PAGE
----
I think I am far too old school a maker to be able to assemble my work after finishing. I typically make all my own parts and my finished end stiles are glued and clamped to the panel stile and require sanding. There are often mitered stiles where again sanding is required. Then there are my furniture grade built-ins where again there just is no way to build like a furniture maker without the need to sand after assembly.
I read a lot on the forums where pocket screws seem to be the answer to every aspect of cabinet construction but I am hopelessly in the past and even my face frame joints are doweled together and not screwed. Great insight on the ways to use lights for finishing to take advantage of glare!
Contributor R, I am shooting with very conventional equipment - Binks pressure pot and Binks 2001 gun. I am happy with the equipment but I can always benefit from those who have many more hours experience with one of these guns in their hand.
I struggle with finding a smoothing shooting pattern every time I shoot face frames where I need lacquer on the edges and faces of the stiles and rails. I try to shoot the edges first, then the faces and keep away from the intersections since they are always "hot spots".
From contributor W:
Contributor R sounds like he might be right! I guess I had to learn the hard way!
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From contributor M:
I agree with contributor R. If youíre spraying with a Kremlin spray in one direction only. The key is to keep a wet edge all the way down the piece.
From Paul Snyder, forum technical advisor:
You could use a portable light to provide side light while spraying. A four bulb spray booth florescent light mounted vertically on a rolling stand works great. Or you could use one of the halogen spotlights on a tripod stand. Another option that works sometimes is to set the cabinet on a quart can so it tilts back when you spray it - the angle will make it easier to catch the light from overhead.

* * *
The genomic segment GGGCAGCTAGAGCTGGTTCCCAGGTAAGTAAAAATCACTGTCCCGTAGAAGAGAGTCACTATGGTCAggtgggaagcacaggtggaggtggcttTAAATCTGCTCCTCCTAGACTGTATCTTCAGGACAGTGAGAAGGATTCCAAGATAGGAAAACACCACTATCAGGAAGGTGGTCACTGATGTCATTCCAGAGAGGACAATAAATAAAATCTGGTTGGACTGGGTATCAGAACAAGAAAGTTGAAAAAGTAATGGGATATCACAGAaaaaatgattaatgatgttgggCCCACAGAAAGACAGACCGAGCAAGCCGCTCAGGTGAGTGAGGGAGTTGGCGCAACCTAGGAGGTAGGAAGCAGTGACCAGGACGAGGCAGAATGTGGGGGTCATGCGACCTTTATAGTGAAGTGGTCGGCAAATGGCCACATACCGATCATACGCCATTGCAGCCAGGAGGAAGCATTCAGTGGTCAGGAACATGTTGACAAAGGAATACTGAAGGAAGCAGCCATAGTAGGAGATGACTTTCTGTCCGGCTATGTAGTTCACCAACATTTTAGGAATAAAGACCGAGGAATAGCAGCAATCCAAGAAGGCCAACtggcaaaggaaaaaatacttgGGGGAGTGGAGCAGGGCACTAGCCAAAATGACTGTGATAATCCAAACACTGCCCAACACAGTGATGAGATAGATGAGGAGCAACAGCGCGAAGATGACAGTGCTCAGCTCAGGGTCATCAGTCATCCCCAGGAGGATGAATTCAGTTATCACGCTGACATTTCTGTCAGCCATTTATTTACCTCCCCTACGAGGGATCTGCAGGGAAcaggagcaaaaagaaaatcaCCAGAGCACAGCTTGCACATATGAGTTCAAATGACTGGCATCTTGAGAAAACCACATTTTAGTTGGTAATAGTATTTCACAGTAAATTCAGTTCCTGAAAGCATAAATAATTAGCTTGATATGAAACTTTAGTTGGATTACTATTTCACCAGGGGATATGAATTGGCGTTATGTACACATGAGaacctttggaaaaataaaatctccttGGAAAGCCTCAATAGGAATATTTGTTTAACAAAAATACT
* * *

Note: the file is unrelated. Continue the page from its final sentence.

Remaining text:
From contributor T:
Contributor R - you might be on to something. Little do they know that back in the day that's how we were taught to spray Ė vertically. Times are changing.
From contributor Y:
What about laying cabinets on their backs and spraying them horizontally like everything else? That's what we do.
From contributor R:
Contributor Y - sometimes that works but not always. I spray a lot of furniture and every surface is seen so laying it on its back isn't an option. Also when you lay something on its back there is the tendency to spray a heavier mil thickness and as a result the flash time is more and you tend to get more dust in the finish.
Vertical surfaces come out much "cleaner" as a rule so it is important to be able to spray vertical surfaces well. A lot of companies that do conference tables will actually mount the table on a frame so it can be sprayed vertically to keep dust out of the finish.
From contributor Y:
I agree with you 100% that vertical spraying does have its advantages for specific applications such as the examples you mentioned. However, if you read the original post it said he was having trouble with his face frames and he attaches them to his boxes before finishing. That said, his trouble was in seeing them in the proper light to gauge proper spray coverage when he sprayed them vertical.